Tail Dragger Jones Obituary, Death –I regret to inform you, courtesy of Martin Lang, that Tail Dragger has passed away this morning. Those fortunate enough to witness his remarkable performance with a couple of songs at the Delmark Stroll just nine days ago were able to witness his final onstage appearance. Our hearts go out to him as we bid him farewell, and our deepest condolences are extended to his many friends, fans, and loved ones.
Tail Dragger, known professionally as James Yancey Jones and born on September 30, 1940, was a renowned American Chicago blues singer. His career spanned several decades since the 1960s, during which he released four albums. He became somewhat infamous in 1993 when he was convicted of second-degree murder in the tragic killing of another blues musician, Boston Blackie.
Hailing from Altheimer, Arkansas, Jones was raised by his grandparents following his parents’ separation when he was an infant. His love for blues music was ignited during his childhood, and he would secretly listen to music on the family’s battery-powered radio. This sometimes led to interesting situations when the batteries ran low, preventing the family from tuning in to gospel music before Sunday church services.
During his formative years, he had the privilege of watching Sonny Boy Williamson II and Boyd Gilmore perform at a local club named Jack Rabbitts in Pine Bluff, Arkansas. After relocating to Chicago in 1966, Jones worked as an auto mechanic while nurturing his musical aspirations. His big break came when his idol, Howlin’ Wolf, allowed Jones to share the stage with him at concerts. This pivotal influence, combined with his admiration for the raw and gritty styles of artists like Sonny Boy Williamson, Muddy Waters, and Willie Dixon, steered Jones towards a “low-down” style of Chicago blues.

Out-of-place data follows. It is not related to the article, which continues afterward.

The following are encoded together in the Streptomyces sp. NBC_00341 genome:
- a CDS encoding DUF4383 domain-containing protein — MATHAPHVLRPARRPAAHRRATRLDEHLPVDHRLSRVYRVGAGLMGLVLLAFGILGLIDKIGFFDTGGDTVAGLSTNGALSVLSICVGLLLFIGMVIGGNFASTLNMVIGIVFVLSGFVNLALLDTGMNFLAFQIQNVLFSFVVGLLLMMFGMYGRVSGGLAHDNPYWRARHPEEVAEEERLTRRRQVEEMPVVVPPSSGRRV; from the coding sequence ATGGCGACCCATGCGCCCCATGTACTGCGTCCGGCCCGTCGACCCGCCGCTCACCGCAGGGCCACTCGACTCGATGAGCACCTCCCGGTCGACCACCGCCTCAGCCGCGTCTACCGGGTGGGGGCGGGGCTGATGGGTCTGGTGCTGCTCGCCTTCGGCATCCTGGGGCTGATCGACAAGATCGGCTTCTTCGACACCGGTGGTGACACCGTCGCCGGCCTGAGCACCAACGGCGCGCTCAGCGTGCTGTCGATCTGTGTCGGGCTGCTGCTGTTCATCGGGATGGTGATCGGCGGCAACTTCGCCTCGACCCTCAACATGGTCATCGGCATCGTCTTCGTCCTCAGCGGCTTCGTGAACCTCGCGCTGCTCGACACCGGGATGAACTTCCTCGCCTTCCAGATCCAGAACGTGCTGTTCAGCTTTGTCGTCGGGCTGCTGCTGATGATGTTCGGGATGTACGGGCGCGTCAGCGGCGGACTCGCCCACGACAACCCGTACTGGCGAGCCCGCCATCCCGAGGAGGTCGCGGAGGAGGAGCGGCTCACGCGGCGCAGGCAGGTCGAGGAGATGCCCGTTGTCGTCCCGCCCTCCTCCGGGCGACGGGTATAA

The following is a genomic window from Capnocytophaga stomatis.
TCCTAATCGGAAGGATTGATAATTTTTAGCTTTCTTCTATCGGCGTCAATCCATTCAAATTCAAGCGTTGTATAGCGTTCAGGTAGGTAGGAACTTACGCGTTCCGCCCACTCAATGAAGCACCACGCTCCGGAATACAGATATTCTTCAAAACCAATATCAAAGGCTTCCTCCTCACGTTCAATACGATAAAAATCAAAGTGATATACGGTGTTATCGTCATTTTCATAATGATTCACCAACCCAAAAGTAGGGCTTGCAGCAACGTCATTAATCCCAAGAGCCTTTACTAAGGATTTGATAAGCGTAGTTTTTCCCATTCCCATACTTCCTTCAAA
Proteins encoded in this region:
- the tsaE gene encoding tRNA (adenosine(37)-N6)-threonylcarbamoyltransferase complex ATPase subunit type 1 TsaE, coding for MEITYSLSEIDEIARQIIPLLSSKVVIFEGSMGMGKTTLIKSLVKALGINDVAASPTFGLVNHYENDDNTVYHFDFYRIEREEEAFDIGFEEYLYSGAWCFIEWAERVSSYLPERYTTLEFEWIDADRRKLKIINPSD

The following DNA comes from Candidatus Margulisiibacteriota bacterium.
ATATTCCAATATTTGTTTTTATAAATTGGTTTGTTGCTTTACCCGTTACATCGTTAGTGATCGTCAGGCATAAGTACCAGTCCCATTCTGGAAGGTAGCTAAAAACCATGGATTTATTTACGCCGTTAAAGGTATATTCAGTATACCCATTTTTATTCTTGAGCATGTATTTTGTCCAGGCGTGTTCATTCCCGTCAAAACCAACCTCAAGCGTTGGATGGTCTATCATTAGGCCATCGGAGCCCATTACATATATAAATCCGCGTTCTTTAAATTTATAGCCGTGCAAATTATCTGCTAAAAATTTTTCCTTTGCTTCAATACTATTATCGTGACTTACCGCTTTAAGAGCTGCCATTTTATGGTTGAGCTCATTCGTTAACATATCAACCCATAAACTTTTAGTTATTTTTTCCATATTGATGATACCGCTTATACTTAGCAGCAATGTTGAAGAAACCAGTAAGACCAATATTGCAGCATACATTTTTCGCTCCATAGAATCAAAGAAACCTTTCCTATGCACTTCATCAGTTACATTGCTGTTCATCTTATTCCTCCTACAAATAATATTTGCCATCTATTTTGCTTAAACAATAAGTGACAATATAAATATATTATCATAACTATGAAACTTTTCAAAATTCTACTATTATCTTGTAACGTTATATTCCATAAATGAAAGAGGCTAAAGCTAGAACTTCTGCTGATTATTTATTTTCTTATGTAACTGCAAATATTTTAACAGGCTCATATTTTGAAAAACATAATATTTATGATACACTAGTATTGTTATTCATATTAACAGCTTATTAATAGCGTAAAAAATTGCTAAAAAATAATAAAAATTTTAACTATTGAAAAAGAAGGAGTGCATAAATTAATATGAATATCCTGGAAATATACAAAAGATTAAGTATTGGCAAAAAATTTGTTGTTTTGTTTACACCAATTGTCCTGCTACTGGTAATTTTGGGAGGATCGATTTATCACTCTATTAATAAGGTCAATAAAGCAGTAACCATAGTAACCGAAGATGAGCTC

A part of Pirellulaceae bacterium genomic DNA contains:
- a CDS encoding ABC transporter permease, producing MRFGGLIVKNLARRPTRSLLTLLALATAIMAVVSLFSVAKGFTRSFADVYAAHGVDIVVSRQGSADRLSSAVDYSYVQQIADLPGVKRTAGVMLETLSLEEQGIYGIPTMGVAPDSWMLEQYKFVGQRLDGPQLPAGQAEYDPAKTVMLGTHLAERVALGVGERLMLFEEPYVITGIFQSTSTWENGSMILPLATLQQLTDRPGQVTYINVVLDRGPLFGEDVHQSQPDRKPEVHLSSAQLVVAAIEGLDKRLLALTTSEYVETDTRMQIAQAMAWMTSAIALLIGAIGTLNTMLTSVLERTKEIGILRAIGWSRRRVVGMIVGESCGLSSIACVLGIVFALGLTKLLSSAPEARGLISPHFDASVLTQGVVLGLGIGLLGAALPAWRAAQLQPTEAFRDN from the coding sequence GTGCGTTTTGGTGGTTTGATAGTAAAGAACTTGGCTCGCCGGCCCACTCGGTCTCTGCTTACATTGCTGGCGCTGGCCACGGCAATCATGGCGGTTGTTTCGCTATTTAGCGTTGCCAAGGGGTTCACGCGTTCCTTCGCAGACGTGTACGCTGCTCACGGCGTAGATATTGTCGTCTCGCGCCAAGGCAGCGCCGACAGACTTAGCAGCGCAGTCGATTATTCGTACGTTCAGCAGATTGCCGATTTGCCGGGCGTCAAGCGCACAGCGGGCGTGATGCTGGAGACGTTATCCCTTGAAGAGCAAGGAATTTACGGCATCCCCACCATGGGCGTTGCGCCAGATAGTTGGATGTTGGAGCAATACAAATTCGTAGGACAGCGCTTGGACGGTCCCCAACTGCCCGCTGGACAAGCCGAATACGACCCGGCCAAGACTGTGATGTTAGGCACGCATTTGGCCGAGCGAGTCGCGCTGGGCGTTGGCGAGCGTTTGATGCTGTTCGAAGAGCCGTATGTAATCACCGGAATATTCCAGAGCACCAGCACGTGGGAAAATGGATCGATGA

Originally known as Crawlin’ James due to his habit of crawling around onstage during performances, Howlin’ Wolf later bestowed upon him the moniker “Tail Dragger” because Jones had a penchant for arriving late to gigs. Throughout the 1970s and 1980s, Jones became a fixture in Chicago blues clubs, releasing several singles, albeit with limited commercial success.
However, his career encountered a significant setback when, on July 11, 1993, he shot and killed fellow blues artist Boston Blackie during a heated dispute over payment. The altercation had started a month prior when both musicians had appeared at the Chicago Blues Festival. Despite Jones’ self-defense claim, he was ultimately convicted of second-degree murder and served 17 months of a four-year prison sentence.
In 1996, Tail Dragger finally released his debut album, “Crawlin’ Kingsnake,” under St. George Records. Remarkably, he was 56 years old when the record hit the shelves. Subsequent releases included “American People” (1998, Delmark Records), a DVD titled “My Head Is Bald: Live at Vern’s Friendly Lounge” (2005), and “Live at Rooster’s Lounge” (2009), also released by Delmark Records. Notably, his collaboration with Bob Corritore led to the 2012 release of both a CD and DVD titled “Longtime Friends in the Blues.”